Ever since Alasdair MacIntyre’s After Virtue, tradition has been a central concern for many ethical, political, and religious thinkers. According to MacIntyre, contemporary ethical theories are fragmented and incoherent because communities today are working with ethical concepts that have been rendered unintelligible by temporal distance. As a result, MacIntyre posits that no one can provide real reasons for choosing the moral positions and values that they do. This “fragmented” condition fosters endless ethical debates, unable as we are to demonstrate why our own convictions are true (and others false). Indeed, even appeals to objectivity, rationality, and the like prove unpersuasive as the content of such terminology ironically varies from person to person and place to place.
For MacIntyre, tradition–in this case, the tradition of Aristotelian virtue ethics–provides an alternative to modernity and liberalism (two cultural forces that have bolstered the moral “fragmentation” of our world). While the narrative of progress/capitalism reinforces the individualism of society, tradition inherently reinforces the sharedness of political life–the former (progress/capitalism) transforms pluralistic societies into ideological shopping malls, while the latter (tradition) requires that one’s convictions be received. Likewise, instead of entering into the contractual agreements of liberalism to protect atomistic individuals from harming each other, traditions are constituted by practices that must be learned from our neighbors for the betterment of our communities.
Of course, this “new traditionalism” has been adopted by some of the most important theologians of our time–George Lindbeck, Stanley Hauerwas, and Hans Frei (to name a few)–and they’ve been considerably influential. As Jeffrey Stout has noted, seminaries are places where “the term ‘liberal’ is nowadays as unlikely to be used in praise of someone as it is in the arena of presidential politics.” Moreover, it seems that new traditionalists have successfully shifted the attention of ethical discourse from “me” to “us,” and from “justice” to “Jesus,” in an attempt to recover the particularity and content of Christian ethical convictions. Such efforts have proved especially effective given the freedom that the church has been granted to claim its materiality in a post-Christendom world.
Nevertheless, I often wonder if “tradition” hasn’t become just an intermediary term useful for distracting us from the interpretation that is involved in the process of identifying, claiming, and living into the practices of the past. Put bluntly: I have a hunch that “tradition” has become the new “rationality.”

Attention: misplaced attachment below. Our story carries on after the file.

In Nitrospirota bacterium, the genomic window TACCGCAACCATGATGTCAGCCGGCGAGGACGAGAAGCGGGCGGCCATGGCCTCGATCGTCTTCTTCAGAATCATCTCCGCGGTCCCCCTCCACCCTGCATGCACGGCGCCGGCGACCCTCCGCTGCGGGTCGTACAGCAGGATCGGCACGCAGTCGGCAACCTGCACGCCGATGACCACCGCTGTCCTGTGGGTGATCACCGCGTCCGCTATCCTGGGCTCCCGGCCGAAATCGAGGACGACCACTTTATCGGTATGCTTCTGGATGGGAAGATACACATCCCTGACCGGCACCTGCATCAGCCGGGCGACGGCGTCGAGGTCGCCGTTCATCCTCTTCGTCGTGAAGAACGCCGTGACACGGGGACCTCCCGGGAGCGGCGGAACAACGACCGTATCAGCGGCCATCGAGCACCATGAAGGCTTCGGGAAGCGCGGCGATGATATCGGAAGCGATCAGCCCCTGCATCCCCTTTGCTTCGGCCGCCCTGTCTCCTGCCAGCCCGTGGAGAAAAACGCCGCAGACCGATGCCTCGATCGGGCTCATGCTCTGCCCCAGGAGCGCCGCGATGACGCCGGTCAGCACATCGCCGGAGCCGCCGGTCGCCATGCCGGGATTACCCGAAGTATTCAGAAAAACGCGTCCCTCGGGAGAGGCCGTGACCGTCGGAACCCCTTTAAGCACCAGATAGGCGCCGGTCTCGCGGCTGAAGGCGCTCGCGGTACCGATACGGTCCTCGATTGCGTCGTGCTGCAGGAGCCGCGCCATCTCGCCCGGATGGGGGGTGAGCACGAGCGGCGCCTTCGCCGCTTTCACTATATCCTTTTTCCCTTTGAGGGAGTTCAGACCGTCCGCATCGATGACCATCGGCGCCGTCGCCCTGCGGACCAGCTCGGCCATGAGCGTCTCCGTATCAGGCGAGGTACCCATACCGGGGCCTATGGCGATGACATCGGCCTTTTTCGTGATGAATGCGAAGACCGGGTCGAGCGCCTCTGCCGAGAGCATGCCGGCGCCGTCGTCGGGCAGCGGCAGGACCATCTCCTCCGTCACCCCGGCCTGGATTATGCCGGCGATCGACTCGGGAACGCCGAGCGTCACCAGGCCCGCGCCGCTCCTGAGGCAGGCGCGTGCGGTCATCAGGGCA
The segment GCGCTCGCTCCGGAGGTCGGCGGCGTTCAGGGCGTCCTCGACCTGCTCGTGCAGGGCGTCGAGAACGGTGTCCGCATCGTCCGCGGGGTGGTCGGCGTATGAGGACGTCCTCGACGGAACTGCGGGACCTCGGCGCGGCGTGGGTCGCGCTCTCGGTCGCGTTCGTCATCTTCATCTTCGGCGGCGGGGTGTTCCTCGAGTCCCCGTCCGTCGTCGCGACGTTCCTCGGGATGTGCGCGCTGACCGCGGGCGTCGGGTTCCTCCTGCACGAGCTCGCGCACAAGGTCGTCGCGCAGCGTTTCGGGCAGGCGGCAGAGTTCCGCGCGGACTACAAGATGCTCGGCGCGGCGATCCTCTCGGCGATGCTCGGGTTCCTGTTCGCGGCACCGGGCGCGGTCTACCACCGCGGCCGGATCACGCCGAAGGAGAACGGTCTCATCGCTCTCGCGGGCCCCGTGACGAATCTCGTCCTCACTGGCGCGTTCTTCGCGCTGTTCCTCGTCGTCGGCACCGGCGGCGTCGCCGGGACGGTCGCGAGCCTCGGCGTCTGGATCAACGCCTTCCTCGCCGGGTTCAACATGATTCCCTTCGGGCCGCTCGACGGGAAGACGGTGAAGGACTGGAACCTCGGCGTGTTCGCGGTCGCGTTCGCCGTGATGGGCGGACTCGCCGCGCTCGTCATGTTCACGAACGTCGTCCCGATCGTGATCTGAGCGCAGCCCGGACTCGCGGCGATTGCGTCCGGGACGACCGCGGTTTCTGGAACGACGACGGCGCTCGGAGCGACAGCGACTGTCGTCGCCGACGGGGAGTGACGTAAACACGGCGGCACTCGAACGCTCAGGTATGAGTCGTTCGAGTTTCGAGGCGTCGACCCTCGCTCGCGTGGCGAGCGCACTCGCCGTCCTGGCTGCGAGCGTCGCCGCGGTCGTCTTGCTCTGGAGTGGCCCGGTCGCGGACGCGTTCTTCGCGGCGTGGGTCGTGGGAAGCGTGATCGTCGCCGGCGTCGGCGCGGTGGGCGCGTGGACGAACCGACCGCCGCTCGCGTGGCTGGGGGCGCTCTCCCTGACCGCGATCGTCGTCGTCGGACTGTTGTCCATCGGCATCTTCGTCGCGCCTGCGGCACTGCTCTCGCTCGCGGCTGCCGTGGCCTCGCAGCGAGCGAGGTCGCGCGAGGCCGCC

In Gerog-Hans Gadamer’s magnum opus Truth and Method, Gadamer introduces the idea of a “horizon of meaning”–that is, a framework for interpretation. According to Gadamer, this framework is made up of assumptions, prejudices, and presuppositions that both enable us to understand the world and limit our capacity to see it according to our historical situatedness. A horizon of meaning, then, is the perspective of an individual according to the various ways that they have been shaped to interpret reality. Indeed, it is observations like this one that have led us to understand the post-modern cliches regarding the impossibility of objectivity.
But if nothing exists outside context, then tradition is also subject to interpretation. While MacIntyre is careful to note the ways in which traditions can correct themselves and change, some new traditionalists have treated their inheritance with an authority and fixedness that echoes the intellectual habits of modernity by presupposing the immediacy of tradition. In making this presupposition, however
one simply ignores temporality and the historical distance that separates one from the past, and more importantly from Gadamer’s point of view, one ignores the wealth of historical events, associations, and relationships that have affected its meaning. The result is that once again, one allows one’s own prejudices to prevail unchecked–in this instance, not because one remains wedded to one’s own projects and ideas without recognizing their thickness or historicity but rather because one simply takes one’s thick prejudices for the original meaning of the text [tradition] itself.
I admit that this observation–if it is correct–could potentially put the church in a relativistic pickle/spiral (and I have no clue how to resolve that concern). Christians as just-warriors and as pacifists, as particularistic and as universalist, as liberal and as post-liberal have supposedly received the same story–but we’ve interpreted it, too. As such, those who appeal to tradition as an alternative philosophical framework that is free from the modern trappings of “rationality” should take care to ensure that they aren’t perpetuating outmoded hermeneutical assumptions. We might even start with some familiar questions: namely, Whose Jesus? Which tradition?